A confidential WHO memo reminding its agencies that Taiwan is a “Province of China” has come to light and thrown a spanner in the works for President Ma Ying-jeou (馬英九), who has taken great pride in the nation’s renewed interaction with the UN organization. His administration is now hurriedly spinning the situation, with the Cabinet, the Ministry of Foreign Affairs and the Department of Health “clarifying” the situation and saying they will file a protest with the WHO. However, protesting now about an internal document that was sent out by the office of WHO Director-General Margaret Chan (陳馮富珍) on Sept. 14 last year is too little, too late.
When Taiwan exited the UN in 1971, it lost its WHO membership. During the SARS epidemic in 2003, which seriously affected the nation, exclusion from the international disease prevention system led to persistent domestic demands for renewed membership in the WHO.
In 2009, Chan’s office sent a letter to the Department of Health, addressing its head as “minister,” and informing the department that the nation would be party to the International Health Regulations (IHR). Taiwan was also invited to attend the World Health Assembly (WHA) as an observer.
At the time, the WHO acceded to China’s request that all data and information intended for Taiwan should first pass through China. This odd arrangement, which is unique among all other member states and observers, raised questions about whether China and the WHO had struck a deal under the table. At the time, a memorandum of understanding between China and the WHO caused heated debate, but no evidence of a secret arrangement was ever found.
However, the secret internal WHO memo obtained by Democratic Progressive Party (DPP) Legislator Kuan Bi-ling (管碧玲), in which Chan stated that the WHO’s implementation of the IHR must comply with WHA resolution 25.1, which defines Taiwan as a “Province of China,” offers proof that a 2005 memorandum of understanding between the WHO and China seemingly granted China suzerainty over Taiwan.
After the internal memo was revealed, the Ministry of Foreign Affairs acknowledged that it had received the document before the media had, but had not taken any action. The government’s inaction should be decried as incompetence, pure and simple, and its decision to cover up the incident was negligence of duty. Nothing happened until a legislator and the media revealed the truth about the government’s complicit participation: It was happy to let the WHO refer to Taiwan as a province of China, so long as the Taiwanese public knew nothing about it.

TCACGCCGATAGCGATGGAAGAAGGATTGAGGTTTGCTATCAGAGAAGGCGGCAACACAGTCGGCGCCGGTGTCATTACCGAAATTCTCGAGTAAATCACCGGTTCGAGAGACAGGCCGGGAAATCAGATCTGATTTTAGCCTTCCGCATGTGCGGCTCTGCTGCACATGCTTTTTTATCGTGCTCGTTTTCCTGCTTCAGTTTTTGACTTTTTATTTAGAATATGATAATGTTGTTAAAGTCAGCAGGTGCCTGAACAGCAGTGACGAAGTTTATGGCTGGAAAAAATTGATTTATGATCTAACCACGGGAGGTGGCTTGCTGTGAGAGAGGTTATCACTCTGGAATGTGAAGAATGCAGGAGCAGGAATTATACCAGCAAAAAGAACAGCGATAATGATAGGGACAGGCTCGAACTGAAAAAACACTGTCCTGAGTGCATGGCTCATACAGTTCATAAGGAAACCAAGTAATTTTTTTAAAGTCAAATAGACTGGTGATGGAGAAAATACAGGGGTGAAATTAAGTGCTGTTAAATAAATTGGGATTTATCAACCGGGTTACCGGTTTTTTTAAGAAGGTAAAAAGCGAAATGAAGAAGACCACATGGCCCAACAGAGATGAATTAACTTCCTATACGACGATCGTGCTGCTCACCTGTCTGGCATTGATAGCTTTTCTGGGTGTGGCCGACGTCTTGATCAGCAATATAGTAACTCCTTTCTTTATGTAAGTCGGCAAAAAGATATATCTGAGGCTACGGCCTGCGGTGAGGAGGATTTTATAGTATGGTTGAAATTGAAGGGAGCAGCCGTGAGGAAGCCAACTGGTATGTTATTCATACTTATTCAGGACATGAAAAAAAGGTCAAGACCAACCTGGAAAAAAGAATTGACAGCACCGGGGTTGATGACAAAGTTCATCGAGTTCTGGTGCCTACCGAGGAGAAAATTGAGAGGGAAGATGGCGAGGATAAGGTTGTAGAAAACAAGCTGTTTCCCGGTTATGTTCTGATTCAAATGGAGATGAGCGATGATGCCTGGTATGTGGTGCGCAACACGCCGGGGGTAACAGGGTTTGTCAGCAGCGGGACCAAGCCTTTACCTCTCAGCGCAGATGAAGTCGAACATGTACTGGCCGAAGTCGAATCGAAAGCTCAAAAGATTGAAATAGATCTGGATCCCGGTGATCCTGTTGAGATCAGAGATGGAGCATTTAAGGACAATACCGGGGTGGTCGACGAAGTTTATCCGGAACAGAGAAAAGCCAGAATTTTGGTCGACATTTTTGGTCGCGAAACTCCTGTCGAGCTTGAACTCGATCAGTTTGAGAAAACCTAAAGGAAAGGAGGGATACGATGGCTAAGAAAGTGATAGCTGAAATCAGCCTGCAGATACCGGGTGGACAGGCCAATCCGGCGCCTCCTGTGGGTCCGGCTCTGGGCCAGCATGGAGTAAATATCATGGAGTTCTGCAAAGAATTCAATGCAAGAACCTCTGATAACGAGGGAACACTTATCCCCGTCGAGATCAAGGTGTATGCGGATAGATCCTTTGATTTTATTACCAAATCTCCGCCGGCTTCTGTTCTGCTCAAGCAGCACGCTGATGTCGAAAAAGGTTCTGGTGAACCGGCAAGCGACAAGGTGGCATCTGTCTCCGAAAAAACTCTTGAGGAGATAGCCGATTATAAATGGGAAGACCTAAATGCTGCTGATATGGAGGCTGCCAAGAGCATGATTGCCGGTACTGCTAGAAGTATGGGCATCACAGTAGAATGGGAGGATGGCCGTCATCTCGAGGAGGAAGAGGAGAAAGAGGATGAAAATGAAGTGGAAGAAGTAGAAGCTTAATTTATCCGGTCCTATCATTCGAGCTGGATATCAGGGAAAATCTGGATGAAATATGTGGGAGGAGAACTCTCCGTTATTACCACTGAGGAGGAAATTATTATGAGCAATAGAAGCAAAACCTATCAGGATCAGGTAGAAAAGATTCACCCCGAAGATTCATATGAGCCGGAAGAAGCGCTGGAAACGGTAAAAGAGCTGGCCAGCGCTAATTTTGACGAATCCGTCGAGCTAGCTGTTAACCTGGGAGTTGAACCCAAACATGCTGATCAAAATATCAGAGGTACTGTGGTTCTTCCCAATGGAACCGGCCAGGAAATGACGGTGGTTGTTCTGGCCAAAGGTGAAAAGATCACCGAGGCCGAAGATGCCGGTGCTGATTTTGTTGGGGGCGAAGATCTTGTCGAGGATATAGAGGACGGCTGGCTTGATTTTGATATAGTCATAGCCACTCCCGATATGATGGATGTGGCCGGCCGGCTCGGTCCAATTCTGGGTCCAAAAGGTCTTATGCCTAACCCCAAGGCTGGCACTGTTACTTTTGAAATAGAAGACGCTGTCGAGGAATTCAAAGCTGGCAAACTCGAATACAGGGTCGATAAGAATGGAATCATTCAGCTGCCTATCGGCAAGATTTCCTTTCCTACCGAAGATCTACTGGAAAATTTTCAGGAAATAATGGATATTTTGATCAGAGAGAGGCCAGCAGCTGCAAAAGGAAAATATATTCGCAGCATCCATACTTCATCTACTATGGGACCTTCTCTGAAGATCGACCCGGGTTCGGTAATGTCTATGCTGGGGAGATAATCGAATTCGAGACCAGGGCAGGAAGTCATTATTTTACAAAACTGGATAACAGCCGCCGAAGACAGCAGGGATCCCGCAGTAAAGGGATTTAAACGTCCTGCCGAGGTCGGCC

The Ma administration has always believed that as long as it managed to improve cross-strait relations, Taiwan would be able to participate in more international organizations. It also believed that insisting on the so-called “1992 consensus” would facilitate improved cross-strait relations, regardless of the fact that China and the world see the “consensus” as another word for the “one China” principle.
The confidential WHO memo has revealed Ma and his administration are deceiving both themselves and the public, while the rest of world views the Taiwanese representative not as an independent national observer, but rather a representative of a Chinese province.
Whether Taiwan is ruled by a DPP or a Chinese Nationalist Party (KMT) administration, participation in international organizations will be difficult. The Ma administration’s only concern is the superficial scoring of political points — it doesn’t care about practical results. This not only hurts Taiwanese sovereignty, but is also eroding public trust in the government.